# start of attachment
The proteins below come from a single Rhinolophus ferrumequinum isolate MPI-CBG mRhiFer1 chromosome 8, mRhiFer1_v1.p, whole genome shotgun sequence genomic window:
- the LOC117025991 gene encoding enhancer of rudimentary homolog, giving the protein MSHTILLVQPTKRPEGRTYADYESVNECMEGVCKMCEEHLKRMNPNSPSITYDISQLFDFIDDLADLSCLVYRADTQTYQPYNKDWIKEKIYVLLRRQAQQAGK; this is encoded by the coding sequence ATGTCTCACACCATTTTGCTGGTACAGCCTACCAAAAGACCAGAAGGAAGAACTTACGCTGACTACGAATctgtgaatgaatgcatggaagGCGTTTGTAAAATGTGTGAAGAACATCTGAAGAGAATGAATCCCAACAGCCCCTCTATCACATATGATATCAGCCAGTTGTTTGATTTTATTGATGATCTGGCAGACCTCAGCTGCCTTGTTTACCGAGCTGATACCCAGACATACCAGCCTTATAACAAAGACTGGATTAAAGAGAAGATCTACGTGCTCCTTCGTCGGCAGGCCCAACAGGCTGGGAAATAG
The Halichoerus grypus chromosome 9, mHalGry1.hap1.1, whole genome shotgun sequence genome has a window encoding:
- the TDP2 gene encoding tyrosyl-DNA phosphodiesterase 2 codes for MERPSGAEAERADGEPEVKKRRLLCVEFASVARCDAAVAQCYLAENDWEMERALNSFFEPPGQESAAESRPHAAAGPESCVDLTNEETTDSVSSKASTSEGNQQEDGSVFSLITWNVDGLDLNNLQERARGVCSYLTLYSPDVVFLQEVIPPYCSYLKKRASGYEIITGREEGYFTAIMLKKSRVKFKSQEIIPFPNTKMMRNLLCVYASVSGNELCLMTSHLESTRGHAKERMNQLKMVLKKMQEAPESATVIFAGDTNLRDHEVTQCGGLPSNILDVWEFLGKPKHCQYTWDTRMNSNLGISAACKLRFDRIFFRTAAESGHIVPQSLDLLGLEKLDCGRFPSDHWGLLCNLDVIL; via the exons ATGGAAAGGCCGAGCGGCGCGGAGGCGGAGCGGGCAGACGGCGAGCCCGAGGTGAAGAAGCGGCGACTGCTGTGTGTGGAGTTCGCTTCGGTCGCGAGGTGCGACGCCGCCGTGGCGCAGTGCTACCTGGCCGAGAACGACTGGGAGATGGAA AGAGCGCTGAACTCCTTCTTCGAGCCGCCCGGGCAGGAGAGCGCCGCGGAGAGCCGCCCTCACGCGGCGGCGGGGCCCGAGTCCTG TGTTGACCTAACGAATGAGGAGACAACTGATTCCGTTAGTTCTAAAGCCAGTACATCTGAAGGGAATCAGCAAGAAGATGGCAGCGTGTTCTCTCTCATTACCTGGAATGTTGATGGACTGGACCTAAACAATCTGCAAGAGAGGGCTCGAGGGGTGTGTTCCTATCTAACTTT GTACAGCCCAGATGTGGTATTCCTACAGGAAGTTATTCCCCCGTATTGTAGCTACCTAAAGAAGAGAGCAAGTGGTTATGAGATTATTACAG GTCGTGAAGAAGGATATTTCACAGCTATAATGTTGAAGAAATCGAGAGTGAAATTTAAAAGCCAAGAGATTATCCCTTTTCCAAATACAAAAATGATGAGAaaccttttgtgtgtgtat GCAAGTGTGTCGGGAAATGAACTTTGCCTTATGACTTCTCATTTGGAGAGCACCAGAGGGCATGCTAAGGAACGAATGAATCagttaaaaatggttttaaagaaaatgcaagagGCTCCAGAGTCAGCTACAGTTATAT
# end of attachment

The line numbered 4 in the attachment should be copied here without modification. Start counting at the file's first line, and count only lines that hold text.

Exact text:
- the TDP2 gene encoding tyrosyl-DNA phosphodiesterase 2 codes for MERPSGAEAERADGEPEVKKRRLLCVEFASVARCDAAVAQCYLAENDWEMERALNSFFEPPGQESAAESRPHAAAGPESCVDLTNEETTDSVSSKASTSEGNQQEDGSVFSLITWNVDGLDLNNLQERARGVCSYLTLYSPDVVFLQEVIPPYCSYLKKRASGYEIITGREEGYFTAIMLKKSRVKFKSQEIIPFPNTKMMRNLLCVYASVSGNELCLMTSHLESTRGHAKERMNQLKMVLKKMQEAPESATVIFAGDTNLRDHEVTQCGGLPSNILDVWEFLGKPKHCQYTWDTRMNSNLGISAACKLRFDRIFFRTAAESGHIVPQSLDLLGLEKLDCGRFPSDHWGLLCNLDVIL; via the exons ATGGAAAGGCCGAGCGGCGCGGAGGCGGAGCGGGCAGACGGCGAGCCCGAGGTGAAGAAGCGGCGACTGCTGTGTGTGGAGTTCGCTTCGGTCGCGAGGTGCGACGCCGCCGTGGCGCAGTGCTACCTGGCCGAGAACGACTGGGAGATGGAA AGAGCGCTGAACTCCTTCTTCGAGCCGCCCGGGCAGGAGAGCGCCGCGGAGAGCCGCCCTCACGCGGCGGCGGGGCCCGAGTCCTG TGTTGACCTAACGAATGAGGAGACAACTGATTCCGTTAGTTCTAAAGCCAGTACATCTGAAGGGAATCAGCAAGAAGATGGCAGCGTGTTCTCTCTCATTACCTGGAATGTTGATGGACTGGACCTAAACAATCTGCAAGAGAGGGCTCGAGGGGTGTGTTCCTATCTAACTTT GTACAGCCCAGATGTGGTATTCCTACAGGAAGTTATTCCCCCGTATTGTAGCTACCTAAAGAAGAGAGCAAGTGGTTATGAGATTATTACAG GTCGTGAAGAAGGATATTTCACAGCTATAATGTTGAAGAAATCGAGAGTGAAATTTAAAAGCCAAGAGATTATCCCTTTTCCAAATACAAAAATGATGAGAaaccttttgtgtgtgtat GCAAGTGTGTCGGGAAATGAACTTTGCCTTATGACTTCTCATTTGGAGAGCACCAGAGGGCATGCTAAGGAACGAATGAATCagttaaaaatggttttaaagaaaatgcaagagGCTCCAGAGTCAGCTACAGTTATAT